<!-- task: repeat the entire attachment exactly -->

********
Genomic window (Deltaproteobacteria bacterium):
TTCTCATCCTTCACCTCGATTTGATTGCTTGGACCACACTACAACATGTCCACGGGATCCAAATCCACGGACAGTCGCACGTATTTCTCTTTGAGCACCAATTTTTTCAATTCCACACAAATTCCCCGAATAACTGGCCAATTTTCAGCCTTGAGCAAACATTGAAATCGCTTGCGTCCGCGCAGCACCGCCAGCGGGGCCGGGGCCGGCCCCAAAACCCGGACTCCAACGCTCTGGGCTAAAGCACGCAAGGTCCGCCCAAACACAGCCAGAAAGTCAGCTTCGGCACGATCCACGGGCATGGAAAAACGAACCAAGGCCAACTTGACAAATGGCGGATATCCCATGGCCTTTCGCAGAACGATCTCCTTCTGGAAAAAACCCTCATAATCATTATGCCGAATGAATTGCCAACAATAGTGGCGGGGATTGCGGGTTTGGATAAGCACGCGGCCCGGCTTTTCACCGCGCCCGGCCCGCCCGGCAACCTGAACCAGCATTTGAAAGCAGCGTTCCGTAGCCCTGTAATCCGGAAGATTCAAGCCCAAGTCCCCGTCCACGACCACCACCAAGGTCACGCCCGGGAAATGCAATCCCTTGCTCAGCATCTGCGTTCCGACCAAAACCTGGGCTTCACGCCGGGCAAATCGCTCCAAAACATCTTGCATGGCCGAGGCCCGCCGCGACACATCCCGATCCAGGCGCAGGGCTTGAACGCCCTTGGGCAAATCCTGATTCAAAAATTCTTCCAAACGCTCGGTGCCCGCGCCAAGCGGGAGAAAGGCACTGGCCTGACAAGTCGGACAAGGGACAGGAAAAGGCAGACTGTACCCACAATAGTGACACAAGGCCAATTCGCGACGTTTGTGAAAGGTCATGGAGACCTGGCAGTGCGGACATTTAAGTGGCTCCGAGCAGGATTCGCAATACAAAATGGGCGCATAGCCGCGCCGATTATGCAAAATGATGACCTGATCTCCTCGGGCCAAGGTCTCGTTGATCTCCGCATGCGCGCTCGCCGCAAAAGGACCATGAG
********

Genomic window (Deltaproteobacteria bacterium):
TTCTCATCCTTCACCTCGATTTGATTGCTTGGACCACACTACAACATGTCCACGGGATCCAAATCCACGGACAGTCGCACGTATTTCTCTTTGAGCACCAATTTTTTCAATTCCACACAAATTCCCCGAATAACTGGCCAATTTTCAGCCTTGAGCAAACATTGAAATCGCTTGCGTCCGCGCAGCACCGCCAGCGGGGCCGGGGCCGGCCCCAAAACCCGGACTCCAACGCTCTGGGCTAAAGCACGCAAGGTCCGCCCAAACACAGCCAGAAAGTCAGCTTCGGCACGATCCACGGGCATGGAAAAACGAACCAAGGCCAACTTGACAAATGGCGGATATCCCATGGCCTTTCGCAGAACGATCTCCTTCTGGAAAAAACCCTCATAATCATTATGCCGAATGAATTGCCAACAATAGTGGCGGGGATTGCGGGTTTGGATAAGCACGCGGCCCGGCTTTTCACCGCGCCCGGCCCGCCCGGCAACCTGAACCAGCATTTGAAAGCAGCGTTCCGTAGCCCTGTAATCCGGAAGATTCAAGCCCAAGTCCCCGTCCACGACCACCACCAAGGTCACGCCCGGGAAATGCAATCCCTTGCTCAGCATCTGCGTTCCGACCAAAACCTGGGCTTCACGCCGGGCAAATCGCTCCAAAACATCTTGCATGGCCGAGGCCCGCCGCGACACATCCCGATCCAGGCGCAGGGCTTGAACGCCCTTGGGCAAATCCTGATTCAAAAATTCTTCCAAACGCTCGGTGCCCGCGCCAAGCGGGAGAAAGGCACTGGCCTGACAAGTCGGACAAGGGACAGGAAAAGGCAGACTGTACCCACAATAGTGACACAAGGCCAATTCGCGACGTTTGTGAAAGGTCATGGAGACCTGGCAGTGCGGACATTTAAGTGGCTCCGAGCAGGATTCGCAATACAAAATGGGCGCATAGCCGCGCCGATTATGCAAAATGATGACCTGATCTCCTCGGGCCAAGGTCTCGTTGATCTCCGCATGCGCGCTCGCCGCAAAAGGACCATGAG